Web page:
It is not uncommon in the world of politics for two hostile countries to have friendly cooperation in nonpolitical fields, especially when it comes to humanitarian issues, and this can help them get closer. An example in point is the relief aid sent by the United States for Iranian victims of earthquake in the southeastern city of Bam. As a result, two decades after that incident, the positive attitude of the Iranian society toward the American nation helped the nuclear talks to reach a positive conclusion. Therefore, Saudi Arabia is expected to take steps for creating new opportunities in the two countries’ relations by accepting responsibility for the Mina incident and act with goodwill for correct management of the crisis in the two countries’ relations instead of choosing for a behavior, which does not conform to international norms.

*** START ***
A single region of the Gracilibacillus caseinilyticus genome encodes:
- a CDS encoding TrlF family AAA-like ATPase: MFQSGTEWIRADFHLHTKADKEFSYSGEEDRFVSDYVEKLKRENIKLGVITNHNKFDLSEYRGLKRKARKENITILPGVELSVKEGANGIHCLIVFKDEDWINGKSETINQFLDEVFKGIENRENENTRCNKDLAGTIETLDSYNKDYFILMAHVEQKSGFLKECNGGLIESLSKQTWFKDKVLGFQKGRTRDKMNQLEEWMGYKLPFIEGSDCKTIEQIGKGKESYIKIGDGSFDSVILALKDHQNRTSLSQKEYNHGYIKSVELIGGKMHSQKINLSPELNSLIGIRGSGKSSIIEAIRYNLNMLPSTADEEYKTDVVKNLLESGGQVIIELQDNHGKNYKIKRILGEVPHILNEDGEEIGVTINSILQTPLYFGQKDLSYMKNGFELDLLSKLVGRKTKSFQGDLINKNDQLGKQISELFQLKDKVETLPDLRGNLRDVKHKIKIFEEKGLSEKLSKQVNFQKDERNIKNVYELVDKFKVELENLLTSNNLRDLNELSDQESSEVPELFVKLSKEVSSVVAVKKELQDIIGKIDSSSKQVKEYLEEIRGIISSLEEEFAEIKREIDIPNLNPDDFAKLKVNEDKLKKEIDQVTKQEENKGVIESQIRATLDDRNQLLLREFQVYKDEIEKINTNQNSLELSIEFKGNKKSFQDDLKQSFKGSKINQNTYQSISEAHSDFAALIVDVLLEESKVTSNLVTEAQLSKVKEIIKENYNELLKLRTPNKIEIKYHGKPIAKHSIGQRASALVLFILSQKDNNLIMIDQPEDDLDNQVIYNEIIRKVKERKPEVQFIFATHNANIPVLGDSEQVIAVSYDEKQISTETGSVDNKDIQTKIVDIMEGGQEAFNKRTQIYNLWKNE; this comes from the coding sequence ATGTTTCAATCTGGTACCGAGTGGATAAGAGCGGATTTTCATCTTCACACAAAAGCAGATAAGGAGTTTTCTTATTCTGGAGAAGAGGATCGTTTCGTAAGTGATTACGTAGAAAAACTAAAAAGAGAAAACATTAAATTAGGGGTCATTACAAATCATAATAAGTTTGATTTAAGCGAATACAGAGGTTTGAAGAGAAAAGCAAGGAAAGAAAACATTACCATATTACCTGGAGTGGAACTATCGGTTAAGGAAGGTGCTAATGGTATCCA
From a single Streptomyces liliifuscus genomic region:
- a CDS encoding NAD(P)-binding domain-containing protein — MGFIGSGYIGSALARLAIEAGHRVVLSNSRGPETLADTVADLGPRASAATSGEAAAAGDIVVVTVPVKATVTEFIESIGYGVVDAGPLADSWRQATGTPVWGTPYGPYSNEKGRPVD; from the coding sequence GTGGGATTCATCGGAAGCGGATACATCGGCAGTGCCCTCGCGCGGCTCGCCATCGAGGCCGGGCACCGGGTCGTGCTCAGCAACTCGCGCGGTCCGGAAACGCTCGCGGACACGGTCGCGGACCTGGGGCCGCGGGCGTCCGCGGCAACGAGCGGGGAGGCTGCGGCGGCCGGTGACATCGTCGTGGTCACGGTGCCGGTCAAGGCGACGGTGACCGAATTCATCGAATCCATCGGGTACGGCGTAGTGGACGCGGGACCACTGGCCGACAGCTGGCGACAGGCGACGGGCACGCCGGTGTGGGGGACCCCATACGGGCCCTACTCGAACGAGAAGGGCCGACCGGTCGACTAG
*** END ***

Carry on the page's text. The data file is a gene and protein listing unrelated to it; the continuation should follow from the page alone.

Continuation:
Apart from relations between Tehran and Riyadh and regardless of the improper political stance of the Saudi officials in the face of mourning nations, the Mina incident reminded Saudi officials of technical shortcomings and flows which starts at the level of small caravans in Islamic countries and continue all the way up to the highest decision-making levels and approaches.